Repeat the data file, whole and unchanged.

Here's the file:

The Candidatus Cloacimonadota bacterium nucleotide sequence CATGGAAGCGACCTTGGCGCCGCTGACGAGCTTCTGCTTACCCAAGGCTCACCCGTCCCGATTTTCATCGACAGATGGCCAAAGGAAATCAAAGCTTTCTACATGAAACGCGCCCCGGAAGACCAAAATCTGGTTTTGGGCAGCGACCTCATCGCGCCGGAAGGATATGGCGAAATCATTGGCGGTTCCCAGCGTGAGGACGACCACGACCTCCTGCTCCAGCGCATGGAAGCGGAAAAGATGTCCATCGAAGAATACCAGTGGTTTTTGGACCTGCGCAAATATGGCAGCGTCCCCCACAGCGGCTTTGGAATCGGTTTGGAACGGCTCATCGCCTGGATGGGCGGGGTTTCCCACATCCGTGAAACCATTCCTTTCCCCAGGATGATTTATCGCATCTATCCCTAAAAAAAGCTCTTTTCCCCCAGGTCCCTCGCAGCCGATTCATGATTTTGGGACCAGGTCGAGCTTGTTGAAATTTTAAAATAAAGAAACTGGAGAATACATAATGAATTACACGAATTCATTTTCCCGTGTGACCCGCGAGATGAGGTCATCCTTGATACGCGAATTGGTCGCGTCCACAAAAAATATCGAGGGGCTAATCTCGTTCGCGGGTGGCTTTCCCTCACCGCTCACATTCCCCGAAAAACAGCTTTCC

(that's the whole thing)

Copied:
The Candidatus Cloacimonadota bacterium nucleotide sequence CATGGAAGCGACCTTGGCGCCGCTGACGAGCTTCTGCTTACCCAAGGCTCACCCGTCCCGATTTTCATCGACAGATGGCCAAAGGAAATCAAAGCTTTCTACATGAAACGCGCCCCGGAAGACCAAAATCTGGTTTTGGGCAGCGACCTCATCGCGCCGGAAGGATATGGCGAAATCATTGGCGGTTCCCAGCGTGAGGACGACCACGACCTCCTGCTCCAGCGCATGGAAGCGGAAAAGATGTCCATCGAAGAATACCAGTGGTTTTTGGACCTGCGCAAATATGGCAGCGTCCCCCACAGCGGCTTTGGAATCGGTTTGGAACGGCTCATCGCCTGGATGGGCGGGGTTTCCCACATCCGTGAAACCATTCCTTTCCCCAGGATGATTTATCGCATCTATCCCTAAAAAAAGCTCTTTTCCCCCAGGTCCCTCGCAGCCGATTCATGATTTTGGGACCAGGTCGAGCTTGTTGAAATTTTAAAATAAAGAAACTGGAGAATACATAATGAATTACACGAATTCATTTTCCCGTGTGACCCGCGAGATGAGGTCATCCTTGATACGCGAATTGGTCGCGTCCACAAAAAATATCGAGGGGCTAATCTCGTTCGCGGGTGGCTTTCCCTCACCGCTCACATTCCCCGAAAAACAGCTTTCC